And we put a special emphasis on the Office of Open Records’ mediation program, which I would like to expand. Mediation is a great way to resolve disputes under the Right-to-Know Law in a manner that keeps everyone out of court.

Looking ahead, 2016 will be an exciting year.

I expect another heavy caseload, and I expect that the complexity of cases in front of the Office of Open Records will continue to increase. Agencies and requesters are both far more sophisticated today than they were in 2009 when the OOR first opened. We now have a full body of case law around the Right-to-Know Law. All of that means that the appeals the Office of Open Records receives today tend to involve more nuanced – and, thus, harder to decide – issues.

I expect we will see more cases involving in camera review of records by the OOR. That’s a time-consuming process due to the volume of records involved, but in many cases it’s the best way to ensure that the right decision is made on whether or not a document is public.

I expect we will see more cases in which hearings are necessary to fully develop the record. The Office of Open Records has held fewer than a dozen hearings to date, including one earlier this month in Pittsburgh, but all indications are that more hearings will be needed in 2016.

I very much hope to see the Right-to-Know Law amended this year. We should resolve issues related to commercial requests and inmate requests, just to name a few. Once those amendments are enacted, the OOR will finish the regulatory process.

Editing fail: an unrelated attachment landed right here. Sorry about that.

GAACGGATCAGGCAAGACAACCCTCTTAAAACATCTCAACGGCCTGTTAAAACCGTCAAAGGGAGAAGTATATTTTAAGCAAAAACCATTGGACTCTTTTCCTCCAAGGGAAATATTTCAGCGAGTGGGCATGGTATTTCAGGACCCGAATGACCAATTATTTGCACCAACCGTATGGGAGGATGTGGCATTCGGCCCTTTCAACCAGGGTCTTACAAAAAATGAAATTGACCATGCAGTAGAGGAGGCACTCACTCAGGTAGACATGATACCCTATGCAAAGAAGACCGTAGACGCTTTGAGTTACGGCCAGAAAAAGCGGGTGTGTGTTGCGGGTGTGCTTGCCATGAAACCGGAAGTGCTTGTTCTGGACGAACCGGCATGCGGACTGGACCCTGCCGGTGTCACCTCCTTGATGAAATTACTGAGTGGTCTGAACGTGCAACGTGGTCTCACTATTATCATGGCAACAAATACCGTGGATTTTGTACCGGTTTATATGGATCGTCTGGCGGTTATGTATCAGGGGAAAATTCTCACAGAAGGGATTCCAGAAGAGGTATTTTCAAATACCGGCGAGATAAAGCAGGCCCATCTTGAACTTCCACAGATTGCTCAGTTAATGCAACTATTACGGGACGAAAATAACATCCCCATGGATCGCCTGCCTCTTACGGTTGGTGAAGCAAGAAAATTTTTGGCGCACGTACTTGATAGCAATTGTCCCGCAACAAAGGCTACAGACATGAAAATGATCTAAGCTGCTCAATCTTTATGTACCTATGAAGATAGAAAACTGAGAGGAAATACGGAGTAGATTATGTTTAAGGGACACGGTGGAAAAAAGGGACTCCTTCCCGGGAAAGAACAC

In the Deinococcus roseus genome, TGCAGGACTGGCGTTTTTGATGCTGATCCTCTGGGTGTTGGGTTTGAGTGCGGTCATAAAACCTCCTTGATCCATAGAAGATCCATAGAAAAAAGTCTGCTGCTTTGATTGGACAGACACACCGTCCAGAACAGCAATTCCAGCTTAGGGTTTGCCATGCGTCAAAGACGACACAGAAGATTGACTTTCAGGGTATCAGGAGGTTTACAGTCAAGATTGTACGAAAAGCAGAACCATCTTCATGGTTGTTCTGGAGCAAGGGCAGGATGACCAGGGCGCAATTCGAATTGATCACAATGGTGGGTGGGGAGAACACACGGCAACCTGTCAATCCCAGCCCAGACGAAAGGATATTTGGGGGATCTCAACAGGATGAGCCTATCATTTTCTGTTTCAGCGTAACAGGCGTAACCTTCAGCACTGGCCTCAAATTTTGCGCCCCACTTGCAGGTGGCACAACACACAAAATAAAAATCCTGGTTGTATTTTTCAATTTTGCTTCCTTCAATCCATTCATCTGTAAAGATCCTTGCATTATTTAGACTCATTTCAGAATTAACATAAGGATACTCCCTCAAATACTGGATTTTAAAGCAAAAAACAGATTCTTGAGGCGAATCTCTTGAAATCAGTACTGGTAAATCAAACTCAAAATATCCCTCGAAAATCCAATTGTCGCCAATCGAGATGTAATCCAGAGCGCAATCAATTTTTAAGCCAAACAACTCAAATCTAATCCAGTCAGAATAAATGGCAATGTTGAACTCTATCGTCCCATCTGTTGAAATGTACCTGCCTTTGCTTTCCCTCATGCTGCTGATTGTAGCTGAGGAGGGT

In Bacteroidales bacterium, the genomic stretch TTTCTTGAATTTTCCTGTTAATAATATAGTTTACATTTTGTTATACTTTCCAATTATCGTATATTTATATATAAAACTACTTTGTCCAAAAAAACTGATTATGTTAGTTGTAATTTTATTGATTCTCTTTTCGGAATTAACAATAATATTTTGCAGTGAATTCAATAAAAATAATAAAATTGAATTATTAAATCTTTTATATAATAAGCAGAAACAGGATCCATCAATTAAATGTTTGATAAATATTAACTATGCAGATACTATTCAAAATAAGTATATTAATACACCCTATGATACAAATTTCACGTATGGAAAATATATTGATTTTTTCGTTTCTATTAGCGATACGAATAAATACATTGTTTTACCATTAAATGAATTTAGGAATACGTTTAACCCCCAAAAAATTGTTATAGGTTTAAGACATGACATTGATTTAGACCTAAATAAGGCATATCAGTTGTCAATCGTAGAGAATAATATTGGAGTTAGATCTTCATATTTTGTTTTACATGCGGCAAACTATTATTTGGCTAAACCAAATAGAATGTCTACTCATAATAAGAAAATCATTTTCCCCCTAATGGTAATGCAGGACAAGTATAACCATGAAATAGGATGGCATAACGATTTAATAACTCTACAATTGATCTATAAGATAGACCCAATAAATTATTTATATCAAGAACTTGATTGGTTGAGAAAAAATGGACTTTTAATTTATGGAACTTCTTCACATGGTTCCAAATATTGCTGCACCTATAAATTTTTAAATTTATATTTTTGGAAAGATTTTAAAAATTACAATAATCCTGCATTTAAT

I expect that the number of successful mediations will grow significantly. Currently, we have nearly two dozen cases in various stages of mediation.

Finally, I expect the Office of Open Records to conduct even more training sessions. We’re available for local agencies, state agencies, requester groups – really, anyone at all. As new public officials are elected across the state, as agencies hire new staff members, and as the Right-to-Know Law continues to mature with case law and, hopefully, legislative amendments, there will always be a need to provide training. We will continue to provide in-person training – and in 2016, I expect that we will also offer more training resources online.

All of those things, of course, take time and personnel.

I’m very grateful to the General Assembly and Governor Wolf for providing sufficient funding for the Office of Open Records in the current Fiscal Year. Thank you for that.

I’m also grateful to Governor Wolf for proposing a Fiscal Year 16-17 budget for the Office of Open Records that will allow us to carry out all of our statutorily mandated duties in an effective and efficient manner.

Chairman Adolph, Chairman Markosek, and members of the Committee, thank you again for the opportunity to appear before you today. I’ll be happy to answer any questions.